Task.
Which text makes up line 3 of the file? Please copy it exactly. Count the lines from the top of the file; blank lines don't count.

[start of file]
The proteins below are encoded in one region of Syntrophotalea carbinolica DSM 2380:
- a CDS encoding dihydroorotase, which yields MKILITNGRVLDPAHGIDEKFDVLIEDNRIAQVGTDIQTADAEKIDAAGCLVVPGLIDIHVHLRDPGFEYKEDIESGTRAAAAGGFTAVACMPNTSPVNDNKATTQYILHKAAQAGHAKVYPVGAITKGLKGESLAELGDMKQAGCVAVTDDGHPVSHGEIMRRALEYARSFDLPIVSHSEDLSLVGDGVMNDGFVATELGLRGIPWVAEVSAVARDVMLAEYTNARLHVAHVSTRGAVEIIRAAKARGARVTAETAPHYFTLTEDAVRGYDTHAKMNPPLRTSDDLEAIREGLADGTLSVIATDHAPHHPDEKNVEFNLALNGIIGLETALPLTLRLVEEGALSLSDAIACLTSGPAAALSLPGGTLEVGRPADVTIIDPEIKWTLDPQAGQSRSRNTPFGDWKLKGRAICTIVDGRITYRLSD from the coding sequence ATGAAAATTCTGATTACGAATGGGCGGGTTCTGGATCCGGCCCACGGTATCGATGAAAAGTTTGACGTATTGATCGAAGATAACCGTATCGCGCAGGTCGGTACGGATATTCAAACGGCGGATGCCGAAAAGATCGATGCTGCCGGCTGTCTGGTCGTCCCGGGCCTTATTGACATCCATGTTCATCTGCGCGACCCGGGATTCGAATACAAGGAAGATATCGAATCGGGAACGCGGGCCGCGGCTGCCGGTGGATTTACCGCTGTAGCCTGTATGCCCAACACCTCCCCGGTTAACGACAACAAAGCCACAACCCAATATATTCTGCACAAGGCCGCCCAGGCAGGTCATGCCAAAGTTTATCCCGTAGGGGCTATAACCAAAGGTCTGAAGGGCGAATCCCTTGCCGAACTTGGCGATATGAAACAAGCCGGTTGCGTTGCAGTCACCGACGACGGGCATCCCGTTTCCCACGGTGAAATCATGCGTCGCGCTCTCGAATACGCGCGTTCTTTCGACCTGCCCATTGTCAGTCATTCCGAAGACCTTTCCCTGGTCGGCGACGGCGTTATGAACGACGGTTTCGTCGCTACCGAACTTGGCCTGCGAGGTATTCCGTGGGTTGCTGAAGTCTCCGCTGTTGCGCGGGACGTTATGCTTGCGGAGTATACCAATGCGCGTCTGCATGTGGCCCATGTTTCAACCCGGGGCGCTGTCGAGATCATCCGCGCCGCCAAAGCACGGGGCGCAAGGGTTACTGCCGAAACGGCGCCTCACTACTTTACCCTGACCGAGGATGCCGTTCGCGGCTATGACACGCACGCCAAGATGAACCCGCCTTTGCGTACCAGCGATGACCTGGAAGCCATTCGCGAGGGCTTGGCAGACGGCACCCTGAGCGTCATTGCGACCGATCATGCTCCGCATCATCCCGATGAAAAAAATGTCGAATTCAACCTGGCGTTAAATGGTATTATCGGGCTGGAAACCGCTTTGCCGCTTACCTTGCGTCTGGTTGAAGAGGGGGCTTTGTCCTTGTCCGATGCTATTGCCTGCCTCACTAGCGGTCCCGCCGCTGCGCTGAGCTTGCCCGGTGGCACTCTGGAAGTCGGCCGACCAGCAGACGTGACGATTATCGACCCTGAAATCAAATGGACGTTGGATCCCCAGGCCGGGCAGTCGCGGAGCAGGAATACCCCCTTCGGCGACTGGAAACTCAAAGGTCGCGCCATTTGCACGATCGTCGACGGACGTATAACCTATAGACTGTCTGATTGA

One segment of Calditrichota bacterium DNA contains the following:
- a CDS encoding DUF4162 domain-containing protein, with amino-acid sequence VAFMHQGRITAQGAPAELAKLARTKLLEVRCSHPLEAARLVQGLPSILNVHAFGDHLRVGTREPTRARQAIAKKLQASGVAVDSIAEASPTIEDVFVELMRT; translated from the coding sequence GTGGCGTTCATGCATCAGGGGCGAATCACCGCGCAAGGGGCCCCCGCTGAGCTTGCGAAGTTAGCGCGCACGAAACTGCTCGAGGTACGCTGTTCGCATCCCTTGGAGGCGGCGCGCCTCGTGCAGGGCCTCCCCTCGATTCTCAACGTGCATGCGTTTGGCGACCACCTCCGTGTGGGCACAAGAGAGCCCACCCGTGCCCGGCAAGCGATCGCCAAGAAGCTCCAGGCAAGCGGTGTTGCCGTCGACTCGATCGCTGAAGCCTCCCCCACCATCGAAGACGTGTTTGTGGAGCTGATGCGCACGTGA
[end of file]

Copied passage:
One segment of Calditrichota bacterium DNA contains the following: